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Comparing Urban Footprints

Comparing Urban Footprints | The human condition | Scoop.it

"This is a series of infographics (or geo-infographics) created by Matthew Hartzell, a friend of mine that I met when we were both geography graduate students at Penn State in few years back..."


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Jacob Crowell's curator insight, October 14, 2014 3:25 PM

This is an interesting way to graph out the urban footprints of various cities from around the world. This also shows how the United States has a number of the largest urban centers in the world. Along the top, New York, Chicago, LA, and Miami are massive compared to cities like Hong Kong. This shows how in the United States there are massive amounts of urban growth. Even in China where their population is one of the worlds biggest, Hong Kong a major city only has 7.1 million. In the United States, for the past century cities have been growing and this graph shows that.

Samuel D'Amore's curator insight, December 14, 2014 6:40 PM

These visuals really help to show that the size of a city doesn't necessarily correspond with it's population. Many years ago the trend was the larger the city in turn it would posses a larger population than a physically smaller city. Today this no longer holds true, in fact many smaller cities vastly out populate large sprawling cities. Most of these mega-cities in Asia and Latin America are incredibly over build and densely packed surrounded by miles of slums. 

Edgar Manasseh Jr.'s curator insight, January 22, 2015 7:16 PM

Pretty cool.

 

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23 Great Sources For Free Educational Videos Online

23 Great Sources For Free Educational Videos Online | The human condition | Scoop.it
Students love to watch and learn. Why not showcase some of the best free educational videos and their repositories then?

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María Dolores Díaz Noguera's curator insight, November 28, 2013 7:26 AM

Very nice sharing. Thanks

Scott Anderson (Daymap)'s curator insight, December 1, 2013 7:53 PM

Here are some fantastic and free links teachers can use!

Maggie McGuirk Veres's curator insight, September 3, 2014 1:48 PM

It's worth a look.

 

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Hard-Wired for Giving - Wall Street Journal

Hard-Wired for Giving - Wall Street Journal | The human condition | Scoop.it
Wall Street Journal
Hard-Wired for Giving
Wall Street Journal
more in Life & Culture | Find New $LINKTEXTFIND$ » ...
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This short video explores new scientific findings on the importance of altruism.

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Rescooped by Steven Collins from Geography Education
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The Authoritative Map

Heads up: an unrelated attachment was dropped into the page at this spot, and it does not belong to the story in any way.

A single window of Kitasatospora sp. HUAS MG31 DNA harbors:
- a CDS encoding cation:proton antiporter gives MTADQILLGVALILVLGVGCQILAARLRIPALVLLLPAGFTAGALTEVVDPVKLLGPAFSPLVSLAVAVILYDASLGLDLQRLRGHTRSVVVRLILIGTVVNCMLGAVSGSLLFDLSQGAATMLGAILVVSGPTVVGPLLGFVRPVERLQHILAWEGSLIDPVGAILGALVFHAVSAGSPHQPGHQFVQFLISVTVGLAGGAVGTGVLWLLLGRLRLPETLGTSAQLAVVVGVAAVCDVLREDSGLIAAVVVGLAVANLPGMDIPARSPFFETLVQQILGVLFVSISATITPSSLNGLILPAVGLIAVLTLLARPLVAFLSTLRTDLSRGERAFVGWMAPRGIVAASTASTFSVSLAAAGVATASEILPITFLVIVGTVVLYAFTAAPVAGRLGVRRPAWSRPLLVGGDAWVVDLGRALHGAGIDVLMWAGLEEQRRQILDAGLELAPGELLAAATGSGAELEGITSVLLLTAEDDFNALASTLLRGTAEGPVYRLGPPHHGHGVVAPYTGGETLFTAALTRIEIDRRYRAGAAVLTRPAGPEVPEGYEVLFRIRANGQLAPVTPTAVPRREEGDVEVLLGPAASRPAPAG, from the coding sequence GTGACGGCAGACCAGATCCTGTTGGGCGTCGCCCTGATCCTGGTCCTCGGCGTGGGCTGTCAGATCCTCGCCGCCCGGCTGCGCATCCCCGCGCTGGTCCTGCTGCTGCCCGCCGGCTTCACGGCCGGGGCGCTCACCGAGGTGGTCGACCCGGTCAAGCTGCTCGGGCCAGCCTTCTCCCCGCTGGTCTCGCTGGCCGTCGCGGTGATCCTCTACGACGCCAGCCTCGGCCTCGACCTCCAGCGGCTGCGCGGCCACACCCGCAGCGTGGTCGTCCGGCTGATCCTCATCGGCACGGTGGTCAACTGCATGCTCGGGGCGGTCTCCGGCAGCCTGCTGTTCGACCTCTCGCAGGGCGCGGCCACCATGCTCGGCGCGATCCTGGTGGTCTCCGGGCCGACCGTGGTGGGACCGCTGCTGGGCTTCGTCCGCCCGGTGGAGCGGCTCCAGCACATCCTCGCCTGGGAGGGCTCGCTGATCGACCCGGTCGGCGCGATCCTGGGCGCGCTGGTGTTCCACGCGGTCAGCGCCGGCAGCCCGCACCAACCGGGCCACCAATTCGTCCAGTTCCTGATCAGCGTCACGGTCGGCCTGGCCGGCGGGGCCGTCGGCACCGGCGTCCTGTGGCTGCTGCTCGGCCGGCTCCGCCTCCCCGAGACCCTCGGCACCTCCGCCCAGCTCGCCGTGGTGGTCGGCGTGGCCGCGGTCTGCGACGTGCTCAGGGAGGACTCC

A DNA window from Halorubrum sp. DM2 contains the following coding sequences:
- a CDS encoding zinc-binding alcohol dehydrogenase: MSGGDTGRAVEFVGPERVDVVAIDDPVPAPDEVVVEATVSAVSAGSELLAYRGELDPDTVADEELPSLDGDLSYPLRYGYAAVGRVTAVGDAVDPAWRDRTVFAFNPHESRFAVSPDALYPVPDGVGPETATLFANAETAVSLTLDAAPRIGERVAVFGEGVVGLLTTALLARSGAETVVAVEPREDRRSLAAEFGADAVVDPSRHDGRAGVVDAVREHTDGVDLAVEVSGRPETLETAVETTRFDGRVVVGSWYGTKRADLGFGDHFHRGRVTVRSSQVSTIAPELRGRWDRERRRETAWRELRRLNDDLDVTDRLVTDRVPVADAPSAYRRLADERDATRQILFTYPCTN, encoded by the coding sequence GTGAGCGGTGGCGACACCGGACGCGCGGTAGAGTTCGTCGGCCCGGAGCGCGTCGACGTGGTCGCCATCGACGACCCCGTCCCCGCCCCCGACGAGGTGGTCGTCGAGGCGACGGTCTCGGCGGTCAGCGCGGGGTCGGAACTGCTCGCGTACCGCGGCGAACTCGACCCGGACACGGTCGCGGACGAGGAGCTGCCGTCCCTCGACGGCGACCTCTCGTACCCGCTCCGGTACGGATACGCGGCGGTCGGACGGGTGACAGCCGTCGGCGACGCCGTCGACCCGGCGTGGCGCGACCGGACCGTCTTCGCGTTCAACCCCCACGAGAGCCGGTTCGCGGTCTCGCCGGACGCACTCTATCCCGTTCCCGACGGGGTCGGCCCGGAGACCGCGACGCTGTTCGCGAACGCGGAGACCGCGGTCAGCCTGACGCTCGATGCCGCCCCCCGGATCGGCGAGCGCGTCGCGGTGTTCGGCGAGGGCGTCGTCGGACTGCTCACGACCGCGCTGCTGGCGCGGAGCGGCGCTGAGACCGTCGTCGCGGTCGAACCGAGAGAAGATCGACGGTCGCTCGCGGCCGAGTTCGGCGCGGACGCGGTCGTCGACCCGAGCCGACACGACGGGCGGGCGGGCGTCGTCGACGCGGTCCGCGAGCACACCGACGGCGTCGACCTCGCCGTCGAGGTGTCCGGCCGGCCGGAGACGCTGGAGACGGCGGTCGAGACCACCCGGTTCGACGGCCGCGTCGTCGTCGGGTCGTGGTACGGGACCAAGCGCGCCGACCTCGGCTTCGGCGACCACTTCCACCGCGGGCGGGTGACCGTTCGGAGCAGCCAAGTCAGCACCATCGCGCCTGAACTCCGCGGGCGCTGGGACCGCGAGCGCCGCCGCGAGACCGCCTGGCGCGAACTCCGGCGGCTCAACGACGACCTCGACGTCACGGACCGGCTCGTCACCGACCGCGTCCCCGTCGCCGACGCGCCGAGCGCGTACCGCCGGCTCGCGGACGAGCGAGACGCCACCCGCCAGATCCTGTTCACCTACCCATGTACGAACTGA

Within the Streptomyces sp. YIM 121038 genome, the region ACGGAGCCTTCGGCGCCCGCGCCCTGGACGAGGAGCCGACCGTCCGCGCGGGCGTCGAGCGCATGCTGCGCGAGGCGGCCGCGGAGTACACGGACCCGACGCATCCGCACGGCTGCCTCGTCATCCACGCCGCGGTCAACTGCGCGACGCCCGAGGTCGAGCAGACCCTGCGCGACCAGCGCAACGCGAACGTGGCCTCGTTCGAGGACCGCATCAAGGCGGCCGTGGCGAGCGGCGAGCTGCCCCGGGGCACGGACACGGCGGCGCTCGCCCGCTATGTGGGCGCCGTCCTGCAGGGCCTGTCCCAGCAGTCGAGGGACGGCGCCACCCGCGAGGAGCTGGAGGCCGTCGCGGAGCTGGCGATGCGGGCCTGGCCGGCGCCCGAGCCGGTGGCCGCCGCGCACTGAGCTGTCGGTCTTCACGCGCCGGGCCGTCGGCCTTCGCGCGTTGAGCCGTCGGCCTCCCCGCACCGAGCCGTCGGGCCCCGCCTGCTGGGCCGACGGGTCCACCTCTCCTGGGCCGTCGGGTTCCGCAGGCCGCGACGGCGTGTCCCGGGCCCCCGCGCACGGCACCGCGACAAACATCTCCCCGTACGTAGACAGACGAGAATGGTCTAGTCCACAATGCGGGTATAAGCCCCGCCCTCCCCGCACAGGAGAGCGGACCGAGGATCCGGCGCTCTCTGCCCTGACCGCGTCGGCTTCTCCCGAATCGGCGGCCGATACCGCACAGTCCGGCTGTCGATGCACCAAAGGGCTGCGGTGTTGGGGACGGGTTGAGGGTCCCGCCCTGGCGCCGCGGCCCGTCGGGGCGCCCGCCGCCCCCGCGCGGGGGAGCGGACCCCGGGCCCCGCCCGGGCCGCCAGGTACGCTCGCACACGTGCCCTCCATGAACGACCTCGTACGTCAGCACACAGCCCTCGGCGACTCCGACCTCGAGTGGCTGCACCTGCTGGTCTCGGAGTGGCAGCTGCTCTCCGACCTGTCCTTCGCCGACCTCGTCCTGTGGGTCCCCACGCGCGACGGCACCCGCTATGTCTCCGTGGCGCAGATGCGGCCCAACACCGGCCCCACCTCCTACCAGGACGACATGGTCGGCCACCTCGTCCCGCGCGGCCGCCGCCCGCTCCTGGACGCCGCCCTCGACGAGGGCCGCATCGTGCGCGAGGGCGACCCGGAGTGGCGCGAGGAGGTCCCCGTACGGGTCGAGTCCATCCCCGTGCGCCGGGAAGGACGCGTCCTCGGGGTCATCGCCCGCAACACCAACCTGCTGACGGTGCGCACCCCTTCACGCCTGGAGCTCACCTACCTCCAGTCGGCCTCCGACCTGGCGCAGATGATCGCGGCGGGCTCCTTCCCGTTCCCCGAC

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Mr Ortloff's curator insight, October 8, 2013 12:26 PM

In the Winnie the Pooh Movie Pooh's Grand Adventure, the character Rabbit has absolute confidence in the printed word and especially the map.

 

Questions to ponder:  How much do we trust any given map?  How much should we trust a map (or the printed word)?  What makes a document reliable or unreliable? 

Melissa Marshall's curator insight, November 28, 2013 1:04 AM

The user is putting total trust in the map to get from A to B. How can we trust the map? What are the features of good infromation? A useful discussion-starter.

Steven Flis's curator insight, December 16, 2013 3:38 AM

I think this video is a perfect example of todays modern soceity. Many people in this would today are exactly like rabbit, they believe everything they see without questioning its integrity. this has cause alot of problems in todays internet fueled world with anyone being able to post whatever they want and call it fact. This is where we need more people like Pooh who question everything. Pooh sees where he wants to go with his own eyes and can tell that rabbit is leading him the wrong way. This is relateable to so much in geography but to keep it simple ill compare it to Pythagoras proclaimed the earth was spherical. He question something everyone in the world took as a fact and nobody believed him because it was already stated that the world was flat. Just like pooh questioning the "offical map"

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Arianna Huffington: Our hard-wired need for empathy - 77Square.com

Arianna Huffington: Our hard-wired need for empathy - 77Square.com | The human condition | Scoop.it
Arianna Huffington: Our hard-wired need for empathy
77Square.com
And in practically every religious tradition and practice, giving of oneself is a key step on the path to spiritual fulfillment. Or, as Einstein ...
Steven Collins's insight:

This article supports Jeremy Griffith's 'Love Indoctrination' theory.

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